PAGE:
About Laura Squicciarini:I am an education student and former buddy for Special Olympics. I volunteer on my college campus with students with special needs. View less ▲
November 13, 2014 | North America: Pennsylvania
Everyone is different
Everywhere in the world people look different. It's very sad that in 2014 violence and hate crimes still exist. People who happen to look "different" are not bad, scary or deserving of hatred. Every one is different.View Story ▼Everywhere in the world people look different. It's very sad that in 2014 violence and hate crimes still exist. People who happen to look "different" are not bad, scary or deserving of hatred. Every one is different. Instead of sneaking around, vandalizing someone's home, harming others, stop. Children no matter what they look like, their size, gender, color, medical illness, features, or how they function are all beautiful children. They may not even realize they are different, their families don't treat them any different from the other siblings, so why should someone else have that right to feel that way. These beautiful children did nothing wrong, they were born a little different, but still are a beautiful person deserving of the same consideration of others. If you don't understand their condition, instead of speaking hate, instead of hiding behind ignorance, educate yourself and others. Find out how to HELP not hate. Every one is God's child. No matter what they look like.
About Elizabeth:View less ▲
November 12, 2014 | North America: Colorado
My Momma Told Me...It's all About Love
By Ashley Bunn
My mother has worked with adults with mental disabilities for as long as I can remember. My mom taught me about love.View Story ▼My mother has worked with adults with mental disabilities for as long as I can remember. I remember going to picnics with her and her clients and going to work with her sometimes. My mom taught me about love. She has so much love and respect for those she serves. This is something she has passed on to me. When I was in school, she always encouraged me to be friends with and sit with those with disabilities. That has instilled in me a love for these awesome people. Kids are cruel, and I often was teased and harassed because of my action. But that was nothing compared to what these kids went through. I like to hope that I gave them some sort of bright spot to their day.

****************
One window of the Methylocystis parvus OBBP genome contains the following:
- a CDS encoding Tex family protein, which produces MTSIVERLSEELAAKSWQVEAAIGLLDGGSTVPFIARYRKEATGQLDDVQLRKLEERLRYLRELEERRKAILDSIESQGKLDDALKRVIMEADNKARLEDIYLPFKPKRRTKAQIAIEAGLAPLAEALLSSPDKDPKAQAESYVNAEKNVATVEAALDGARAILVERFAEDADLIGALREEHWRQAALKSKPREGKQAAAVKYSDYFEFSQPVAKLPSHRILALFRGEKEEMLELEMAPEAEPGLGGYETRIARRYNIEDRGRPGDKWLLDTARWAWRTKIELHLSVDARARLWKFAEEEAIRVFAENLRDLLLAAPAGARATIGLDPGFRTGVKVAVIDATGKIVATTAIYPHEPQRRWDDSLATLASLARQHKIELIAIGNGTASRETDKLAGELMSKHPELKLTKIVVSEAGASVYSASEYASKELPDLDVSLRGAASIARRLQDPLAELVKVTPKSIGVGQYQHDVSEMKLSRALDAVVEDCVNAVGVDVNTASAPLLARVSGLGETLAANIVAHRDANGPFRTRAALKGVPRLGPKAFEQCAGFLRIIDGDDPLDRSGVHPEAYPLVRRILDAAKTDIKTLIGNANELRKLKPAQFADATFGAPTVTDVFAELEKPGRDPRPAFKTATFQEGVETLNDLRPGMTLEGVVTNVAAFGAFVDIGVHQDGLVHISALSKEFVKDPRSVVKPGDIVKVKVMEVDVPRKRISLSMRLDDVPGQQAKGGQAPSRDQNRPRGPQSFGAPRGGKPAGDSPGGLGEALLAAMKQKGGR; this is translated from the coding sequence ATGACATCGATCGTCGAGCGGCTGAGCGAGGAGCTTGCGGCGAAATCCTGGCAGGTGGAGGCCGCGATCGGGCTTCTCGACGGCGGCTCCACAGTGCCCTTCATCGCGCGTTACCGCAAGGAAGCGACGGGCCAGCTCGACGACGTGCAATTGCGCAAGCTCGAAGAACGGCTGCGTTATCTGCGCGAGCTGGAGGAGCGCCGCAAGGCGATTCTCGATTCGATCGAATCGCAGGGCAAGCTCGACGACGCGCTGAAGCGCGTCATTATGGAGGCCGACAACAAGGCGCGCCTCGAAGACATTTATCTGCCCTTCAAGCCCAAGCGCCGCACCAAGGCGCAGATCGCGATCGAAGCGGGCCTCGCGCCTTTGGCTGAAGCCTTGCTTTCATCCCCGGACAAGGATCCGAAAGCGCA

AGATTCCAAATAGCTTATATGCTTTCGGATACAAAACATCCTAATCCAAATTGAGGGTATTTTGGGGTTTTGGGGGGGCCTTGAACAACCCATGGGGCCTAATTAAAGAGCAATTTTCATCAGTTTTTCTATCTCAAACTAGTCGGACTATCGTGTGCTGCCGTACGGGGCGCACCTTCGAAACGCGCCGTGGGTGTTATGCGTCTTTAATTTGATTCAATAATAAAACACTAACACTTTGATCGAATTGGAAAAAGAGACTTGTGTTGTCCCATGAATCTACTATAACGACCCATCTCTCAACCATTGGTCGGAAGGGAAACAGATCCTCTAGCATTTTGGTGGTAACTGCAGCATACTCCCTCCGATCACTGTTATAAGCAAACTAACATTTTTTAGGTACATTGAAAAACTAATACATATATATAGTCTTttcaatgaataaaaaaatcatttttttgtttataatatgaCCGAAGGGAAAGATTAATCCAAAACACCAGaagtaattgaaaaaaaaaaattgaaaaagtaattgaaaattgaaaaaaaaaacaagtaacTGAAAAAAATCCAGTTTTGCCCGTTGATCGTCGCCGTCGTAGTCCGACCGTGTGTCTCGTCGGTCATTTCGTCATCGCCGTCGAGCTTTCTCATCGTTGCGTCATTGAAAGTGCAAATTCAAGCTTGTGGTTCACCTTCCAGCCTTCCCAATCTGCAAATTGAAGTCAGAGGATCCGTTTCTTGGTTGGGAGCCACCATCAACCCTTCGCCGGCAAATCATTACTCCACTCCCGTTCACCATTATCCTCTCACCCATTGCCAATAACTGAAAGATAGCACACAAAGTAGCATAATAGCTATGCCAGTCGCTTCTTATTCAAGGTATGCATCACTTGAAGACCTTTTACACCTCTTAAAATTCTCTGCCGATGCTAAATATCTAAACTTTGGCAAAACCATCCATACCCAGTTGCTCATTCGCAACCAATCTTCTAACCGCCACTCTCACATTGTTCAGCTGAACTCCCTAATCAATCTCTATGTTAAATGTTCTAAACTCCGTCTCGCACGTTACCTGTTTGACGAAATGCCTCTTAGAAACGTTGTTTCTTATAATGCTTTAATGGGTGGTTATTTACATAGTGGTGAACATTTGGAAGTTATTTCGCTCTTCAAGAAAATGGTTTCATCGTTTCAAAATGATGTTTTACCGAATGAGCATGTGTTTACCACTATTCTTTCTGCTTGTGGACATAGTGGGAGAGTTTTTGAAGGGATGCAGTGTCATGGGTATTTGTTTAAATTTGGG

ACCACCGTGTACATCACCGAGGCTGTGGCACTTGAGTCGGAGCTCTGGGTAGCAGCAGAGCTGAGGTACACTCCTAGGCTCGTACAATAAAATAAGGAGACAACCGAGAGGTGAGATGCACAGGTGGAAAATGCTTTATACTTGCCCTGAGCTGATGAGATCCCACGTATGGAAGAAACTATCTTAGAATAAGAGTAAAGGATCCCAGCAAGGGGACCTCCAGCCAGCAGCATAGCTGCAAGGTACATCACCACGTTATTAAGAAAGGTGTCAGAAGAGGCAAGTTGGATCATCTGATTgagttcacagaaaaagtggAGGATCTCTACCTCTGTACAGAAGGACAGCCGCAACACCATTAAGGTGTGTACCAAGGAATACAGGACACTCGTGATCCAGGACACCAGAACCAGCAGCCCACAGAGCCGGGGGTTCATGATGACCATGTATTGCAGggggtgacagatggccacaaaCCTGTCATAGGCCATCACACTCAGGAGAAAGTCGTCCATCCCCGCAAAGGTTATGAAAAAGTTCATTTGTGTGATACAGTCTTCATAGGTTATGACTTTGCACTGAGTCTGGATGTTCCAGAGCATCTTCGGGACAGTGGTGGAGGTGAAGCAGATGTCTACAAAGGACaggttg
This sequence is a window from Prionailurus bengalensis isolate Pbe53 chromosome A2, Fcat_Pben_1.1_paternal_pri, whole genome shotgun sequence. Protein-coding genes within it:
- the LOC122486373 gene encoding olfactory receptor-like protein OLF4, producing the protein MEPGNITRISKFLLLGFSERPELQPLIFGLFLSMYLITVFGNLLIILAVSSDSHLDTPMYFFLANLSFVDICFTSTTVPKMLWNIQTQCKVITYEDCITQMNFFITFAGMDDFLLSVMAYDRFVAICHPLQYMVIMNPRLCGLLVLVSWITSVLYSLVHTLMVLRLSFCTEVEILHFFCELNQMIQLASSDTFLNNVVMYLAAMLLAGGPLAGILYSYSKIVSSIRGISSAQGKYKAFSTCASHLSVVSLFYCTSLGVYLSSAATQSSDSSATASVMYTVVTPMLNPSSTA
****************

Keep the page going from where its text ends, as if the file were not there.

But the sad thing, as an adult, I see it just as much as when I was a kid. It starts with us. What can we do? We can love. We can educate others. We can be the example. Just like my mom did to me.
About Ashley Bunn:I am a 29 year old member of the Church of Jesus Christ of Latter-Day Saint. I am a nerd. I believe that love and respect can change the world.View less ▲
November 12, 2014 | North America: Virginia
Words may hurt, but can make us stronger
By Arrar Ochoa
There are many words that can hurt anyone, but there is only one word that can hurt like the r-word. Why use it? To make yourself powerful? Seem cool?View Story ▼There are many words that can hurt anyone, but there is only one word that can hurt like the r-word. Why use it? To make yourself powerful? Seem cool? What about that person who you just called the r-word? Don't you care? Instead of saying the r- word, say lets be FRIENDS, and instead of laughing, try helping. Instead of being like your friends, stand out and help. Don't let what others think get in the way in helping. Every kid is special and different, but the same. These kids can make you smile, and lighten your day, and you can have a friendship that can not be seen, because there is so much to learn, that it can't be broken, because that friendship never ends.
So stand up for these kids, be their knight and armor, be their guardian angel, be anything, but most of all be their friend, it won't kill you, but make you into something you never knew you had. So stop the r-word, and create a future where we can all be treated as equal and start something new.
About Arrar Ochoa:I want to major in art, and help disability kids to do art, so that they can have their voice be seen and heard. For me we are equal and friends, they are my role models ^_^View less ▲
About Special Olympics in North America
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Volunteering with Special Olympics is fun and very rewarding, for both the athlete and the volunteer!